The Open: Shane Lowry is fitting champion on return to Royal Portrush, says Jamie Weir
By Jamie Weir, Sky Sports News reporter
Last Updated: 23/07/19 3:05pm
Sky Sports News reporter Jamie Weir reviews a triumphant return of The Open to Northern Ireland and the effort involved in its staging at Royal Portrush.
The Open's return to Royal Portrush was a triumph.
The world's best players fell in love with the breathtaking Dunluce Links; the fans arrived in their droves, unperturbed by some typically Northern Irish weather, to provide an unforgettable atmosphere; this little golf-mad seaside town opened its arms, and at the end of four enthralling days an Irish Champion Golfer of the Year.
The final day may not have provided the drama we saw with last year's stacked leaderboard at Carnoustie, or with the gripping duel at Troon between Henrik Stenson and Phil Mickelson, but a lot of those thrills came on a Saturday that will live long in the memory.
Under blue North Antrim skies, Shane Lowry was roared on to one of the greatest rounds in Open history.
Players salute Lowry on Twitter
Shane Lowry's victory in The 148th Open at Royal Portrush on Sunday has attracted plenty of reaction on social media.
Every shot fired in close, every putt that dropped, every time he even walked onto the green, he was greeted with a deafening roar more akin to a Ryder Cup than an Open Championship. The chorus of 'Olé Olé Olé' that welcomed him onto the 18th was spine-tingling.
In spite of the atrocious weather, the decibel levels on Sunday were no lower and as he held his arms aloft and embraced his caddie 'Bo' on the 18th green, there was no escaping the feeling that Royal Portrush had produced a fitting champion.
People in Northern Ireland are too often divided. Sport is something with the power to unite us all. As is the case with a number of sports - rugby, cricket, hockey etc - golf is played under the banner of a unified Irish team.
Young golfers growing up in Northern Ireland represent Ireland. And so this was a home winner, make no mistake about that.
The Open returned to Northern Ireland after a 68-year absence, true. But it also returned to Ireland. And those privileged enough to have been around that 18th green on Sunday evening will have sensed the outpouring of joy and pride that one of our own had won the Claret Jug on home soil.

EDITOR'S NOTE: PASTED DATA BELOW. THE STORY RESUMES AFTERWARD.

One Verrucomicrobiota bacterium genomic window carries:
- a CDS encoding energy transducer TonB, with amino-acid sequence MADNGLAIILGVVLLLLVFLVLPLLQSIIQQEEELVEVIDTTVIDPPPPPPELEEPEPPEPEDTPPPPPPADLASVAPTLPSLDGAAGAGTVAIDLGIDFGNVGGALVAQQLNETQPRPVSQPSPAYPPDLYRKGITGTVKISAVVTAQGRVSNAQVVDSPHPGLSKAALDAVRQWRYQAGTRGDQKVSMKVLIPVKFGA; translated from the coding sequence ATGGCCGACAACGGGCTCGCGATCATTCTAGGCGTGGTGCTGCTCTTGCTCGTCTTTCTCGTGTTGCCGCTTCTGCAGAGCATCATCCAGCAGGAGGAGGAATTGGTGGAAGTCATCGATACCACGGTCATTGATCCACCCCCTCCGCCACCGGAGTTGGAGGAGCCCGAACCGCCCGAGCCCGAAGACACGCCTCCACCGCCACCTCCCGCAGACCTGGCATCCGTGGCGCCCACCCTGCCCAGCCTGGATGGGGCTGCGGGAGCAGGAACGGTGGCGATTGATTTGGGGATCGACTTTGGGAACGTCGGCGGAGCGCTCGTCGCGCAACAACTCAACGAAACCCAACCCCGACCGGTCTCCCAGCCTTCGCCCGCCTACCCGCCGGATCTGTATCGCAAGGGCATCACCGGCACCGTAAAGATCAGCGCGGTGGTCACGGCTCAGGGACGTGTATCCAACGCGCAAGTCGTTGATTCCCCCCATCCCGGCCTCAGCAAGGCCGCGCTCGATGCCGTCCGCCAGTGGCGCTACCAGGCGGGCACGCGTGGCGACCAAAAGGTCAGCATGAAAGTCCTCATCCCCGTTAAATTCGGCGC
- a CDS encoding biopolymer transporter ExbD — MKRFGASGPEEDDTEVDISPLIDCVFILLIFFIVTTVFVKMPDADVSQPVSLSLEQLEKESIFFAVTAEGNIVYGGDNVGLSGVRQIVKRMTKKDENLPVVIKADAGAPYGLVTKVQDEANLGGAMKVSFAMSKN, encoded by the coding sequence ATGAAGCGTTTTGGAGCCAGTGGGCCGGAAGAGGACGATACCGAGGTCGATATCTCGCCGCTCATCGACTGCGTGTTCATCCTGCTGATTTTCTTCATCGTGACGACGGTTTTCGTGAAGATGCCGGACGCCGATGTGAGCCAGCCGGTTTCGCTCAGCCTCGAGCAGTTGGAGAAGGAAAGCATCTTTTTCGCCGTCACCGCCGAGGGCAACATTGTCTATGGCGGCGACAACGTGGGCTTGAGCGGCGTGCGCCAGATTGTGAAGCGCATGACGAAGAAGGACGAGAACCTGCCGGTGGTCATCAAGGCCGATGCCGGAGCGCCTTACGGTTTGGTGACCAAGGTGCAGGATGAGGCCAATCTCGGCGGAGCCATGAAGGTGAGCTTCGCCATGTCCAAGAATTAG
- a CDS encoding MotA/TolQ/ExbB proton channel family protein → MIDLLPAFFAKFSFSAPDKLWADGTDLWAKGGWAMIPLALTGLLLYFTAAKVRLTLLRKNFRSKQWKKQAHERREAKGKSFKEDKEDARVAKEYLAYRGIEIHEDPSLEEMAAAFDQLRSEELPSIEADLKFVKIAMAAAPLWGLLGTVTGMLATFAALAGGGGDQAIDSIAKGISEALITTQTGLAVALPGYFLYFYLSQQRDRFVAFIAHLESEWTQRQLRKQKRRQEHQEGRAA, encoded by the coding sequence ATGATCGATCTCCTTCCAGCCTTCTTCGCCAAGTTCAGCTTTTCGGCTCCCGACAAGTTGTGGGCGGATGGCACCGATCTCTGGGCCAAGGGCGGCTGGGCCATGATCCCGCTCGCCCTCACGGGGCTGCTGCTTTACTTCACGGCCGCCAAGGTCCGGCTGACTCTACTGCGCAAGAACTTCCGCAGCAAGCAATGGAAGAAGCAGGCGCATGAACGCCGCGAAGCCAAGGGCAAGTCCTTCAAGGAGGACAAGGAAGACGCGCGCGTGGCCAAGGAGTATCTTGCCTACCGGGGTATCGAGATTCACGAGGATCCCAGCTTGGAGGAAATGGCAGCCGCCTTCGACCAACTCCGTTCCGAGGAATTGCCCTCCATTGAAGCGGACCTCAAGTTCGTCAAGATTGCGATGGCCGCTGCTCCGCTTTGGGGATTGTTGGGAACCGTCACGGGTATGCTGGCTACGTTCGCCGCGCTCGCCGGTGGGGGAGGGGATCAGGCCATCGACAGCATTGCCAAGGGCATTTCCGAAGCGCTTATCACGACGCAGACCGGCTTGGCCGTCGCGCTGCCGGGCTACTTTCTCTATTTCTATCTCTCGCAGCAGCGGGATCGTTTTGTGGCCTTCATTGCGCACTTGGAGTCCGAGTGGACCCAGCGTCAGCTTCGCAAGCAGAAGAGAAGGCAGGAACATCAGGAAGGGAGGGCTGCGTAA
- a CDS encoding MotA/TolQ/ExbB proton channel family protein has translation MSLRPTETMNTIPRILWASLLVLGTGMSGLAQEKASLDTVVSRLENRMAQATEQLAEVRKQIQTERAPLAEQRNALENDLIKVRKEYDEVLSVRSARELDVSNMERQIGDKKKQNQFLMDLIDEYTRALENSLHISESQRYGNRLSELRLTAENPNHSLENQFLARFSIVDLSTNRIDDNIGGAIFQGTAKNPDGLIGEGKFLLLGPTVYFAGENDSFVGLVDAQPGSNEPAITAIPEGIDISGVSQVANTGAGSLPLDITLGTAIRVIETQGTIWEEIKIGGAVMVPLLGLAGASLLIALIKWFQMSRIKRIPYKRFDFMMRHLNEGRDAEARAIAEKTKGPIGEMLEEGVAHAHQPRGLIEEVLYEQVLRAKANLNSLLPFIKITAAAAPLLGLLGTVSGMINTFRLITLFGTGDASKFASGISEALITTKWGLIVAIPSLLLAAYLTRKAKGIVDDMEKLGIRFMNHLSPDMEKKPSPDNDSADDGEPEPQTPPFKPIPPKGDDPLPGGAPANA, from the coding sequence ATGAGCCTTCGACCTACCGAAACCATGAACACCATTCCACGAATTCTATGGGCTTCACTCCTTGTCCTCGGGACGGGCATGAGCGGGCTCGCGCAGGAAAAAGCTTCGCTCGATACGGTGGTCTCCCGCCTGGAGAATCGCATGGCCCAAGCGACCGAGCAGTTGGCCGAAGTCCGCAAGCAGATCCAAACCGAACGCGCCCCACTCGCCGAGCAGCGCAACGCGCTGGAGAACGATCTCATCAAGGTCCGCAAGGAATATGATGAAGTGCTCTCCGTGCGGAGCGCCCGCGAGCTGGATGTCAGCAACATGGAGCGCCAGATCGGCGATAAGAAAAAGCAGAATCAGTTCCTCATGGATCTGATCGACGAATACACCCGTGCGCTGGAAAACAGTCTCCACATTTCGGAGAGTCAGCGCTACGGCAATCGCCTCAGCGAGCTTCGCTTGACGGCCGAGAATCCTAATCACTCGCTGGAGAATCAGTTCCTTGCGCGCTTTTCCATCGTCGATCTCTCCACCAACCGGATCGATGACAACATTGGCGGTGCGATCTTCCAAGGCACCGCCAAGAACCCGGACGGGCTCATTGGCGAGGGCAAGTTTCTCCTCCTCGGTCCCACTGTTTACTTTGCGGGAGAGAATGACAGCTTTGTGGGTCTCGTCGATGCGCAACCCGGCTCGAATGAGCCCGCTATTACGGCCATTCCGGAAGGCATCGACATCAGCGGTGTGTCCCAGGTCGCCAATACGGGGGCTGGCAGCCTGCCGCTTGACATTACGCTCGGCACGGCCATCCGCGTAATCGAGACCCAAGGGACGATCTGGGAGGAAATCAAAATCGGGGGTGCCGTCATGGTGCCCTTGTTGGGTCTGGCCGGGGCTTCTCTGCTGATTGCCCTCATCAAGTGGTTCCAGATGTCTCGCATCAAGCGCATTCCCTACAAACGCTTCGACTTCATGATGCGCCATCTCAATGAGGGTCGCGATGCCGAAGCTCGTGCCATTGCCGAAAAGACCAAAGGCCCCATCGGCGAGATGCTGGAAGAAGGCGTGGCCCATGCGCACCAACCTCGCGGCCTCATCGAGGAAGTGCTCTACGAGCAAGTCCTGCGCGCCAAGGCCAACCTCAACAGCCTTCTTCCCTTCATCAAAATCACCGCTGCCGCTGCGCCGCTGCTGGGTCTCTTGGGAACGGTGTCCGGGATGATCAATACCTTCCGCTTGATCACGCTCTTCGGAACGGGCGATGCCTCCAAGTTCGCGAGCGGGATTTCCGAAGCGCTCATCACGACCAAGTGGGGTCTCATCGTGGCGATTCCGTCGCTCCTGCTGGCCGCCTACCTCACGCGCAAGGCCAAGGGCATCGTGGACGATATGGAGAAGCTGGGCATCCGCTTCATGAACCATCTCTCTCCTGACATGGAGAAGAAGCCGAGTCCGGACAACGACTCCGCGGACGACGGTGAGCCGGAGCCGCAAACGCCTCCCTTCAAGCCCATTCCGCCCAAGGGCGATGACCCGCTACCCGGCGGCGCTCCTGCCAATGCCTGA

It's difficult at times to detach myself, remove the Northern Irish blinkers and not become too misty-eyed, but from chatting to others I'm left in no doubt that the 148th was a truly special Open.
Northern Ireland put on one hell of a show.
Clarke and G-Mac hail Portrush
Darren Clarke and Graeme McDowell have praised Portrush following a "wonderful" and "amazing" week at The 148th Open.
The course was a true test, the backdrop of the Atlantic Ocean was spectacular and crowds were phenomenal. The town played a huge part, all the bars packed to the rafters all week long, the excitement and buzz in the air palpable.
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So many people deserve praise for making this happen. The R&A themselves, who took a gamble which paid off. The Northern Irish Executive who has the vision and the will to make this happen. Royal Portrush Golf Club, whose members wholeheartedly welcomed The Open.
But one person to me deserves special mention. Wilma Erskine, the club secretary and life and soul of the place, whose boundless enthusiasm and can-do attitude truly made this dream a reality. She had a smile from ear to ear on her face all week, and no wonder.
It was a long 68-year wait for golf's oldest and greatest tournament to return to this little part of the world. As the crowds slowly depart, many bleary-eyed and nursing sore heads, it's clear it'll be a much shorter wait before The Open is back here again.